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Ebb & Flow ACAP Newsletter - Spring 2005


ACAP is getting an RMAF

Another acronym. What is an RMAF? RMAF stands for Results-Based Management and Accountability Framework. What is it? An RMAF is a tool being promoted by the federal government that will improve management, learning and accountability and benchmark the success of a policy, program or initiative.
An RMAF is comprised of a governance structure, a results-based logic model which shows outcomes expected from a variety of activities and outputs, a performance measurement strategy, an evaluation strategy and a reporting strategy. An RMAF aims to increase understanding between partners on roles, responsibilities and outcomes of a policy, program or initiative.

Why is ACAP developing an RMAF?

ACAP has hired Gardner Pinfold Consulting Economists (the same group that wrote our economic study) to create the Program Description and Logic Model components of ACAPís RMAF. This tool will be useful in articulating a common understanding of the outcomes (aka results) we are trying to achieve over time and documenting progress towards meeting these outcomes. Not only will the RMAF enable ACAP to more quantitatively express our intended achievements and report on all our accomplishments, but it can also help with the design of future initiatives under the program.

Many ACAP organizations are beginning to develop their own RMAFs. For example, in 2004, ACAP Humber Arm Environmental Association completed an RMAF entitled Nurturing a Vision for our Coast: Integrated Management Plan for the Bay of Islands. This year, Pictou Harbour Environmental Protection Project, Eastern Charlotte Waterways, and the Southeast Environmental Association will be committing resources for the development of an RMAF for their organizations. The ACAP RMAF will facilitate a standardized approach for all the ACAP organizations.
For more information about RMAFs, please read the Guide for the Development of Results-based Management and Accountability Frameworks through the Treasury Board of Canada website at http://www.tbs-sct.gc.ca/eval/pubs/RMAF-CGRR/rmafcgrr_e.asp. For more information on ACAPís RMAF, contact Suzie Dech at (902) 426-8183 or suzie.dech@ec.gc.ca.

Artificial Reef ProjectACAP Cape Breton

A concern that has been expressed to ACAP Cape Breton from the fishing community is the issue of damage to marine habitat decreasing species population, and impacting local / regional economies and community stability. Other than cleaning up pollutants such as oil, little has been done to restore damaged substrate. The capacity to restore degraded substrates exists, in the form of artificial reefs.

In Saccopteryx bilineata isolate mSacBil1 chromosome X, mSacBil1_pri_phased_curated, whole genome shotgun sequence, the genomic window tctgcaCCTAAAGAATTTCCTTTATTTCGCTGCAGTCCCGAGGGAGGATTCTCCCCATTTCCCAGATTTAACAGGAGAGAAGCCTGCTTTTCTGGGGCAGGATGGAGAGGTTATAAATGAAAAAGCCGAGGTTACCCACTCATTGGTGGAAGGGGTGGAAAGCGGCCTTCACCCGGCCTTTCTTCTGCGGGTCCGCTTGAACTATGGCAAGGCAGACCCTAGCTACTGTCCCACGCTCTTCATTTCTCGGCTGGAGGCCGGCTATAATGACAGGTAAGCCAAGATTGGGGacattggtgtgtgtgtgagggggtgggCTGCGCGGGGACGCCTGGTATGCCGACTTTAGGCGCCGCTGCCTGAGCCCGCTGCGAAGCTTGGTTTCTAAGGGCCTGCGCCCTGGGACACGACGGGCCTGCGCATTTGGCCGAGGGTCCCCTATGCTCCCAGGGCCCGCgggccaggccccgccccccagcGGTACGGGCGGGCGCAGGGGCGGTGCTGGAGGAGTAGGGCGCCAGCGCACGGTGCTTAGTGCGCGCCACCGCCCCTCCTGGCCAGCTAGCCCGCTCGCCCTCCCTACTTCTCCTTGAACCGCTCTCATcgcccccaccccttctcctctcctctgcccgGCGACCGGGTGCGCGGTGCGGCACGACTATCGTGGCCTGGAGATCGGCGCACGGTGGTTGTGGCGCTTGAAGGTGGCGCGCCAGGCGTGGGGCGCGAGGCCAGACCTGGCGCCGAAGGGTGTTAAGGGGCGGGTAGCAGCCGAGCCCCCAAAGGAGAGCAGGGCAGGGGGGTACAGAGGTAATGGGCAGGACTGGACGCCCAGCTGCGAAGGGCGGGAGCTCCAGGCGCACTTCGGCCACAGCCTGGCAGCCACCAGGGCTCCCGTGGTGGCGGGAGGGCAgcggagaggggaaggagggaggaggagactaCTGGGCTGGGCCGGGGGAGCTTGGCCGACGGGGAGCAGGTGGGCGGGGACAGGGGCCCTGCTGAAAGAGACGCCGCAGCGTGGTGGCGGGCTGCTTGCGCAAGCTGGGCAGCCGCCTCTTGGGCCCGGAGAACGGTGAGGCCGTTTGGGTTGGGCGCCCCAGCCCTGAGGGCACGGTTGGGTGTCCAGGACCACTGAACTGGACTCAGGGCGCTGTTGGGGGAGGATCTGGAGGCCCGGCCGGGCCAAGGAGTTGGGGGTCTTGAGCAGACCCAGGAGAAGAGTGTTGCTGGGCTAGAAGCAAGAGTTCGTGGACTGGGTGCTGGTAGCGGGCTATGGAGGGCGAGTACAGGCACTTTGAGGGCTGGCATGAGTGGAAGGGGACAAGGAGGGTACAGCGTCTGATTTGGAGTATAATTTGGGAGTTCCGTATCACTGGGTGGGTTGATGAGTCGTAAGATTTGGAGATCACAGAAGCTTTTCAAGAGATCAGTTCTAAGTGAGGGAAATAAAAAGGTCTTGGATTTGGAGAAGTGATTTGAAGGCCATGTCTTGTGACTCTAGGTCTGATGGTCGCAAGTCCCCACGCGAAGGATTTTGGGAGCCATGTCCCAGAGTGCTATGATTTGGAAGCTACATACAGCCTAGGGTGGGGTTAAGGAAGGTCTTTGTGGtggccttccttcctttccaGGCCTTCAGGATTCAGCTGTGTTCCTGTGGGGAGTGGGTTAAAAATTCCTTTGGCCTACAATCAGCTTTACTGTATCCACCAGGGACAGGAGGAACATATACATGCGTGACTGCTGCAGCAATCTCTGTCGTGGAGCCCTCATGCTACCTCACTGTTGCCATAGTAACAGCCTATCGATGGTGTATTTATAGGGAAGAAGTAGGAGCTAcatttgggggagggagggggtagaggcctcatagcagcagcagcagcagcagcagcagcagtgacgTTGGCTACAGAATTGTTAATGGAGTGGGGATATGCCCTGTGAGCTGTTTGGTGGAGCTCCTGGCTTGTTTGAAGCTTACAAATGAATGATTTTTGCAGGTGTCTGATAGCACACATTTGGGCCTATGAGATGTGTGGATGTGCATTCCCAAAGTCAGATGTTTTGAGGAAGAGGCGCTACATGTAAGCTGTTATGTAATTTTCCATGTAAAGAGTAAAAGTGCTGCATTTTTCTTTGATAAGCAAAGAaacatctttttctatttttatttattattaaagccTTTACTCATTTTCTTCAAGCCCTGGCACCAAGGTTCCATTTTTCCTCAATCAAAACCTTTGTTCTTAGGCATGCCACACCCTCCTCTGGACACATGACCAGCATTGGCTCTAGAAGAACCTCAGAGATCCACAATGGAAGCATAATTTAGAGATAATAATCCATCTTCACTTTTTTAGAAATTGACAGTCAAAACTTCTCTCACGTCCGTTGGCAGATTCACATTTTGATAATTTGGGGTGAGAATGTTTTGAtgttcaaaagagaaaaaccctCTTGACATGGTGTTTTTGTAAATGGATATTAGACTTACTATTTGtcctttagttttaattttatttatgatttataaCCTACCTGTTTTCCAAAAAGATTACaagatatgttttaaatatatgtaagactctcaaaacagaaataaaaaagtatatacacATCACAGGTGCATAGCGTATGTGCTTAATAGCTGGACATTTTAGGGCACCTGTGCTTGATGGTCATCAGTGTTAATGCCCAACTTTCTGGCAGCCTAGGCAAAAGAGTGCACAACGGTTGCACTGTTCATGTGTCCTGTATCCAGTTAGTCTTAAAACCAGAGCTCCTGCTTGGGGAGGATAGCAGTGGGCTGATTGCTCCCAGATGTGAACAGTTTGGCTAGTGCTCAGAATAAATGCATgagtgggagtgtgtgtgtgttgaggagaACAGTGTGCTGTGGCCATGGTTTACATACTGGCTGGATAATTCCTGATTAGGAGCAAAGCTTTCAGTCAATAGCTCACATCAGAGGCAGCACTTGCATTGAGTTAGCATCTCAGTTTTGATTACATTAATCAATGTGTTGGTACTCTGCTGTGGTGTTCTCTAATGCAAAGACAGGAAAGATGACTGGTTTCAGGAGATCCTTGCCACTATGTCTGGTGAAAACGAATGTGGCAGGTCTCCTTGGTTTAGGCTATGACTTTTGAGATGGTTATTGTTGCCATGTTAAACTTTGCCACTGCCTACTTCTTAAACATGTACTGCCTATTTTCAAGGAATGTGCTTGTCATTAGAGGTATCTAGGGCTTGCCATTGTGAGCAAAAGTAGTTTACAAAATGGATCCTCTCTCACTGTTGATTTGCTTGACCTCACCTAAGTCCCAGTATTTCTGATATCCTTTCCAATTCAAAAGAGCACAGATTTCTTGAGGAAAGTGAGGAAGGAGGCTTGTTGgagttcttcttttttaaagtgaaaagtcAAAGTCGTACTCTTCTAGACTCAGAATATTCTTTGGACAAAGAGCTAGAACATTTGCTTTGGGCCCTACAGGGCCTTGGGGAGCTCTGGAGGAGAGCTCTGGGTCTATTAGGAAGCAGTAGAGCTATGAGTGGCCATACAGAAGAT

A concrete artificial reef (consisting of 12 reef balls) was installed at New Campbellton, offshore from an area previously used as a loading dock for a local limestone quarry. Apart from the pier and rocks placed as a berm to support the roadway, limited substrate is available for habitat development. This reef ball installation provides surface area for attachment of sessile marine organismsí equivalent to 62m2. The hollow reef ball structures also provide shelter for fish and invertebrates.

The New Campbellton site is ideal for monitoring colonization of the artificial reef, as the marine organisms that will inhabit the reef will be drawn to it by dispersion from adjoining substrate. The site colonization from non-existent to enhanced habitat by the addition of substrate will give a clear indication of how such artificial materials may be colonized following a catastrophic disturbance. Artificial substrate can increase attachment and colonization opportunities, subsequently increasing nutrients and habitat for species. The increase in speciesí numbers resulting from the creation of new habitat would provide a reserve of individuals able to rebuild populations following contamination (sewage, shellfish contaminants) or physical disturbances in other areas of the lake.
Contact Judy McMullen (902) 567-6282 or judymcmullen@acapcb.ns.ca.

Sable Island Preservation Trust

Sable Island Preservation Trust is delighted with the government decision to recognize the national significance of Sable Island by committing to the long-term management and funding of the Sable Island station. This decision is exactly what the Sable Island community has been working to achieve ñ government commitment and stable funding for a continuous protective human presence on Sable Island with a mechanism for stakeholder involvement. This is the first key step in the long-term conservation of the island.